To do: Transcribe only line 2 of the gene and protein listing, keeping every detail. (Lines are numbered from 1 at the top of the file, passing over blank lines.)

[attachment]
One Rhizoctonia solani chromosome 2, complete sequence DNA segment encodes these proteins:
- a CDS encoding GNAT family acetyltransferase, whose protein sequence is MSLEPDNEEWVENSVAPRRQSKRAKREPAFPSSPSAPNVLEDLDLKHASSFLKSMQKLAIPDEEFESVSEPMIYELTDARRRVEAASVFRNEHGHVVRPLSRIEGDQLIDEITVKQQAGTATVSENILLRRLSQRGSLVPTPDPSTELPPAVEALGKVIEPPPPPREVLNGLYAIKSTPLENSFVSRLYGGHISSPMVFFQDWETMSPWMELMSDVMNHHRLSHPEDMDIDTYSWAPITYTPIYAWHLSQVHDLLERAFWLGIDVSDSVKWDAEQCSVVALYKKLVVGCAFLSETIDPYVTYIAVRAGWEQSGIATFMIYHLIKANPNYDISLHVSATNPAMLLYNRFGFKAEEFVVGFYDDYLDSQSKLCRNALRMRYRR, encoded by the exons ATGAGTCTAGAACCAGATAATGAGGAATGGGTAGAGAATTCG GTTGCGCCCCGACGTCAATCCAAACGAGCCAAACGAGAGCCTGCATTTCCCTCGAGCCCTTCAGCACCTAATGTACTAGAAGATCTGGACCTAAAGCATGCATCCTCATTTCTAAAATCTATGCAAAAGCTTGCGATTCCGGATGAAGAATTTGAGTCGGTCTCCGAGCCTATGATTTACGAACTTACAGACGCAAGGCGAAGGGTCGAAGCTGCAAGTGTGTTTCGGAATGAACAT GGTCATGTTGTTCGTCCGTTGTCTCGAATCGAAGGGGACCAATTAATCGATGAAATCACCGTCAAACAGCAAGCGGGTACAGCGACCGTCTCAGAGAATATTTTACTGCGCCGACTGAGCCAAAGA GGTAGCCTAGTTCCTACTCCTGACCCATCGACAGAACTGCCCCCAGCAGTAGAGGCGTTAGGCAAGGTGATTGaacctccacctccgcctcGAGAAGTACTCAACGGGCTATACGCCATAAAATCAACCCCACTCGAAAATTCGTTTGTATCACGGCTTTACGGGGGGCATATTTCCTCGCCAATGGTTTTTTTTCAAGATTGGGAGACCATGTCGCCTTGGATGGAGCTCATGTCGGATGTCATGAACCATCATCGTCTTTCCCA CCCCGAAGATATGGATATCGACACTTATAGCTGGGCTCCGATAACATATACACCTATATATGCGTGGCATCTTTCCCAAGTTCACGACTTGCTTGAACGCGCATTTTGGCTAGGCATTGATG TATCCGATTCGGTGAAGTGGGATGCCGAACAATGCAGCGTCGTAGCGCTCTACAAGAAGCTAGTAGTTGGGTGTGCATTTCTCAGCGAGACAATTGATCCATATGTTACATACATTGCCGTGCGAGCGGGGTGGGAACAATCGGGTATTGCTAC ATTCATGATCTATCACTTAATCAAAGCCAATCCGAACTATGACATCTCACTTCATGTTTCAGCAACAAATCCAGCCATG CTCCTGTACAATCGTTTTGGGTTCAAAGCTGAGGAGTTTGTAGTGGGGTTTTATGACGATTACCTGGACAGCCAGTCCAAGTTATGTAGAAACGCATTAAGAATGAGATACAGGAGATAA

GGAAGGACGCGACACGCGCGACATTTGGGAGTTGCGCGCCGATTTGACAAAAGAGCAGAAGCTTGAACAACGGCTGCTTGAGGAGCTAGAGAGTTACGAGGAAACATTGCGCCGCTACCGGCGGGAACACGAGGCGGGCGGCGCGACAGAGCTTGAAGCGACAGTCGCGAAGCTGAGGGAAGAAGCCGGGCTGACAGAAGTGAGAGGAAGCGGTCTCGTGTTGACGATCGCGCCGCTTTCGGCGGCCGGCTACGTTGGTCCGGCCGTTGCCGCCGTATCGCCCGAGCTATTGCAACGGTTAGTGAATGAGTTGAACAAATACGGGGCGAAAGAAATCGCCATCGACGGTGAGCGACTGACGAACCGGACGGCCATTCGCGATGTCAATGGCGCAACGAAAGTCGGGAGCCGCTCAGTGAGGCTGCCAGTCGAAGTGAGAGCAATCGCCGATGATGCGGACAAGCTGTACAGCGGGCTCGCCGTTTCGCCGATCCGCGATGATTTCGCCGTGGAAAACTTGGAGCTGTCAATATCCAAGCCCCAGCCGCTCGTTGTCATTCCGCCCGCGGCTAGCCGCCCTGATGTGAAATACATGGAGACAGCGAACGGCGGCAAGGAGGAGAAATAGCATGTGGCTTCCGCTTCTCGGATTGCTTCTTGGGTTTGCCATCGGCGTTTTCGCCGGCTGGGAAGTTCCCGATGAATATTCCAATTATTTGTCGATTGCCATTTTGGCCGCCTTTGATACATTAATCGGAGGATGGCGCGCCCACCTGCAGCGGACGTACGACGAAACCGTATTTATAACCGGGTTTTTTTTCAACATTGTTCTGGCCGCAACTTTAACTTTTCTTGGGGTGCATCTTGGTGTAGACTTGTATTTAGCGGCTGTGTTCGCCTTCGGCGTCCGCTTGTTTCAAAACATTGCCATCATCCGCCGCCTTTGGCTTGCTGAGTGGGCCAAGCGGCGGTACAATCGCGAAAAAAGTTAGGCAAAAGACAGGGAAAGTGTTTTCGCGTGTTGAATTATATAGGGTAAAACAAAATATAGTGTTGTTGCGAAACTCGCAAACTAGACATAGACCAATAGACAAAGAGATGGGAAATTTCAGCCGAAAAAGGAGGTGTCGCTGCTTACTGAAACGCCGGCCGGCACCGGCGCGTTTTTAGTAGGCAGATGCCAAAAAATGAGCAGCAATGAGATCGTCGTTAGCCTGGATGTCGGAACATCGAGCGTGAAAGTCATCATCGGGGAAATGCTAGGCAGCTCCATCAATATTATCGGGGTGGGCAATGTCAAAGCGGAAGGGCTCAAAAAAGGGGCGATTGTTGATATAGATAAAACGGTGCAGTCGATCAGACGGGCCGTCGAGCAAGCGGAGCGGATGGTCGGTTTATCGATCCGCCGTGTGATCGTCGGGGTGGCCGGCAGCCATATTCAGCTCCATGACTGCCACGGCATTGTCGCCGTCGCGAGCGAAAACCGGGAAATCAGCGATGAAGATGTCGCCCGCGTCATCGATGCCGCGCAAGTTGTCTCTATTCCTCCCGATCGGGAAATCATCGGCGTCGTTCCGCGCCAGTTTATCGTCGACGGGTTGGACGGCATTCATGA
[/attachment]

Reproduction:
- a CDS encoding GNAT family acetyltransferase, whose protein sequence is MSLEPDNEEWVENSVAPRRQSKRAKREPAFPSSPSAPNVLEDLDLKHASSFLKSMQKLAIPDEEFESVSEPMIYELTDARRRVEAASVFRNEHGHVVRPLSRIEGDQLIDEITVKQQAGTATVSENILLRRLSQRGSLVPTPDPSTELPPAVEALGKVIEPPPPPREVLNGLYAIKSTPLENSFVSRLYGGHISSPMVFFQDWETMSPWMELMSDVMNHHRLSHPEDMDIDTYSWAPITYTPIYAWHLSQVHDLLERAFWLGIDVSDSVKWDAEQCSVVALYKKLVVGCAFLSETIDPYVTYIAVRAGWEQSGIATFMIYHLIKANPNYDISLHVSATNPAMLLYNRFGFKAEEFVVGFYDDYLDSQSKLCRNALRMRYRR, encoded by the exons ATGAGTCTAGAACCAGATAATGAGGAATGGGTAGAGAATTCG GTTGCGCCCCGACGTCAATCCAAACGAGCCAAACGAGAGCCTGCATTTCCCTCGAGCCCTTCAGCACCTAATGTACTAGAAGATCTGGACCTAAAGCATGCATCCTCATTTCTAAAATCTATGCAAAAGCTTGCGATTCCGGATGAAGAATTTGAGTCGGTCTCCGAGCCTATGATTTACGAACTTACAGACGCAAGGCGAAGGGTCGAAGCTGCAAGTGTGTTTCGGAATGAACAT GGTCATGTTGTTCGTCCGTTGTCTCGAATCGAAGGGGACCAATTAATCGATGAAATCACCGTCAAACAGCAAGCGGGTACAGCGACCGTCTCAGAGAATATTTTACTGCGCCGACTGAGCCAAAGA GGTAGCCTAGTTCCTACTCCTGACCCATCGACAGAACTGCCCCCAGCAGTAGAGGCGTTAGGCAAGGTGATTGaacctccacctccgcctcGAGAAGTACTCAACGGGCTATACGCCATAAAATCAACCCCACTCGAAAATTCGTTTGTATCACGGCTTTACGGGGGGCATATTTCCTCGCCAATGGTTTTTTTTCAAGATTGGGAGACCATGTCGCCTTGGATGGAGCTCATGTCGGATGTCATGAACCATCATCGTCTTTCCCA CCCCGAAGATATGGATATCGACACTTATAGCTGGGCTCCGATAACATATACACCTATATATGCGTGGCATCTTTCCCAAGTTCACGACTTGCTTGAACGCGCATTTTGGCTAGGCATTGATG TATCCGATTCGGTGAAGTGGGATGCCGAACAATGCAGCGTCGTAGCGCTCTACAAGAAGCTAGTAGTTGGGTGTGCATTTCTCAGCGAGACAATTGATCCATATGTTACATACATTGCCGTGCGAGCGGGGTGGGAACAATCGGGTATTGCTAC ATTCATGATCTATCACTTAATCAAAGCCAATCCGAACTATGACATCTCACTTCATGTTTCAGCAACAAATCCAGCCATG CTCCTGTACAATCGTTTTGGGTTCAAAGCTGAGGAGTTTGTAGTGGGGTTTTATGACGATTACCTGGACAGCCAGTCCAAGTTATGTAGAAACGCATTAAGAATGAGATACAGGAGATAA